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Reply All, with Attachments: Developers Work to Make Your Inbox More Social
Posted on February 16th 2012
Rapportive and Mingly Help Users Uncover Value in Everyday Email
Good for Those in ‘People-Centric’ Jobs
As developers find ways to integrate social media features into traditional productivity tools – even if the social networks won’t – I came across two companies that provide a way to add social media information right into your Gmail.
Rapportive and Mingly claim to socialize your Gmail, providing a view of sender or recipient’s social profiles and updates right inside the interface. It’s free, and to launch, the user simply needs to authorize access to the social networks.
While quaint, add-ons to Gmail are nothing new. Mozilla has a list, and Gmail itself has Gmail Labs for experimental new features. I’m curious to know why Google hasn’t created a social overlay in the way that Rapportive and Mingly have, but perhaps with the launch of Google+, some social integrations for Gmail might be just around the corner.
Curious about enterprise use of such add-ons, I asked both developers about their integrations with Google Apps or Google Apps for Business – Google’s entries in the battle to control the corporate inbox. Tyler Koblasa, CEO and founder of Mingly, explained that his product can connect to any IMAP account, so those corporate users with permission from their MIS department can bring the Mingly environment, for example, into their Outlook interface via IMAP. However, Koblasa explained that he is exploring connectivity directly with Microsoft Exchange Server.
Rahul Vohra, CEO and founder of Rapportive, did not reveal how many Rapportive users are inside corporations, but he did mention that downloads are ‘north of 1 million,’ and he has noticed that many users are sales and business development people, or professionals with ‘people-centric jobs.’
Indeed, Rapportive is quite aware of its loyal fan base, collecting and archiving tweets on the webpage, http://www.rapportive.com/allthelove.
‘I'm a huge fan of Rapportive,’ explains Dave Cutler, a social media strategist. ‘It is incredibly
useful for discovering, revealing or confirming information about the people you trade emails with.’
I was unsure to bring in the concept of the ‘social inbox,’ as Facebook seemed to have owned that discussion back in November 2010, when it announced widescale upgrades to its messaging system.
Of course, that was simply for any and all messages within the Facebook system, which, as we all know, is not used for business or even long-form, more serious communications. Indeed, I tested emails to firstname.lastname@example.org – the email address I created upon learning of this new social inbox – and the messages went directly to my ‘Other’ folder, or Facebook’s answer to the Spam.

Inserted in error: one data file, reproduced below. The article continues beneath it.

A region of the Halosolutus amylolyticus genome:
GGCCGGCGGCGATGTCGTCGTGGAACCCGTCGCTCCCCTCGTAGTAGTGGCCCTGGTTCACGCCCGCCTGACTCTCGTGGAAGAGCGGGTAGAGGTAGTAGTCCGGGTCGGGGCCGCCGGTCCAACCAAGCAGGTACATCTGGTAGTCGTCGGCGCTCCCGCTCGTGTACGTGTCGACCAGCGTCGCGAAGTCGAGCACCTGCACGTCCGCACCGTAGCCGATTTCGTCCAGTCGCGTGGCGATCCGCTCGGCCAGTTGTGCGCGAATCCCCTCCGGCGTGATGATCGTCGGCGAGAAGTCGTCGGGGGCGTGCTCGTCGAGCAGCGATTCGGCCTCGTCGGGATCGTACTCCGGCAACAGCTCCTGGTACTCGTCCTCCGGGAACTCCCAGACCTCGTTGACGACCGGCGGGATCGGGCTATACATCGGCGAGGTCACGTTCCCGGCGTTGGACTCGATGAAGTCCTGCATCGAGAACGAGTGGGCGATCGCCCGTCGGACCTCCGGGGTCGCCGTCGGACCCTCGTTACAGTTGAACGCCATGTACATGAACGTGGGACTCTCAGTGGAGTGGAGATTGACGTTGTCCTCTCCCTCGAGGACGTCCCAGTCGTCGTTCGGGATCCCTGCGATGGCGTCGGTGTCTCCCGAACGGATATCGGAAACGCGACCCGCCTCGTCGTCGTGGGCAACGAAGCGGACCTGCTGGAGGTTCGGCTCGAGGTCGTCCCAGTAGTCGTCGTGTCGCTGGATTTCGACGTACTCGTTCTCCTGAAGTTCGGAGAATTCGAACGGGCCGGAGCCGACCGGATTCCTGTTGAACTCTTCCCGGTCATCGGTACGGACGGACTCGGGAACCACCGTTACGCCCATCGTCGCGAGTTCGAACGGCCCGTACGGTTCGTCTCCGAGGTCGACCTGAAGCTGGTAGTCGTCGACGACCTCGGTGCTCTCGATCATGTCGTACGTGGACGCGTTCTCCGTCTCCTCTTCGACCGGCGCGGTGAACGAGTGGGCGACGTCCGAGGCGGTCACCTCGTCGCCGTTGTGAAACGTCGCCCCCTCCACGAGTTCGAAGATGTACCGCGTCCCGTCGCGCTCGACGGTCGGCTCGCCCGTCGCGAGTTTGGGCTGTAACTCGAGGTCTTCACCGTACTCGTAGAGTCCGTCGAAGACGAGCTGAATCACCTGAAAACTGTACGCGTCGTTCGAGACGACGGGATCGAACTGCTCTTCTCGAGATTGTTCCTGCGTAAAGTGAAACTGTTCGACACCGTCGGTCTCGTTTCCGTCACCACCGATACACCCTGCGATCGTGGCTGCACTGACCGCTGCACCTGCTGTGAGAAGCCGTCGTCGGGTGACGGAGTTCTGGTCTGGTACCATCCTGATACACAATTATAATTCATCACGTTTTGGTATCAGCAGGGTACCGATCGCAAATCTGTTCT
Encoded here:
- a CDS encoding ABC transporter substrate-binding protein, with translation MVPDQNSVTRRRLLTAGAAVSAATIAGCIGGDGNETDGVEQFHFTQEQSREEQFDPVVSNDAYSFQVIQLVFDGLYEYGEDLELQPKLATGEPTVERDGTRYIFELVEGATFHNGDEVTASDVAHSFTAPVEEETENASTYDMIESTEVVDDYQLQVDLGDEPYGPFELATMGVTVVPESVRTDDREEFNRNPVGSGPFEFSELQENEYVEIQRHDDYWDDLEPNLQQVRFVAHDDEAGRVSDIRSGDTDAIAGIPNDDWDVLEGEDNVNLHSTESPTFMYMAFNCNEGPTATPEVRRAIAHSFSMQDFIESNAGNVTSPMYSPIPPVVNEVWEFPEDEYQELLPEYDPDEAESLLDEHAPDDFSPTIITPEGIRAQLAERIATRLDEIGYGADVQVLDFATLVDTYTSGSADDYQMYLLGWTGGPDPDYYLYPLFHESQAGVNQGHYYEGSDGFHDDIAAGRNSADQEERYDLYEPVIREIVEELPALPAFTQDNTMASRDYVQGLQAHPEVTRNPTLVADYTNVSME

Apps, Apps and More Apps
Of course, as an analyst, my attention turned to how these developers aim to make money – as I’m sure, Google is not sharing any AdWords revenue with them.
Rapportive offers additional customization beyond the standard Twitter, Facebook and LinkedIn extensions. Called Raplets, these widgets can be used for even more business functions, including CRM and contact management. A list of public raplets are available here, although Rapportive actively encouragers developers to build their own custom raplets. It is not a paid marketplace at the current time, though Vohra is considering charging for enhanced products.
It’s almost like a younger version of the Salesforce.com AppExchange – but let’s not get ahead of ourselves.
‘Serving as a conduit to paid services could very well monetize the platform,’ contends Vohra.
On the Horizon
Clearly, an email account with all social features and messages of senders and recipients clearly visible at all times would obviate the need to constantly be searching for information on the social networks. I thought to myself: what about Gmail on a smartphone? That would be an incredible all-in-one experience, without the need to toggle back and forth between multiple applications.
‘Currently, there is no Rapportive experience on mobile – but something that we are firmly addressing this year,’ explained Vohra.
Koblasa of Mingly also conceded that there is currently no mobile app, though an iPhone app is in development, ahead of one planned for Android.
But in a world of social CRM, in which professionals in any department inside an organization are mining social networks for signals from their clients, prospects, partners, and employees, a socialized inbox is the wave of the future.
‘It’s all about extracting true value and filtering noise,’ explains Koblasa.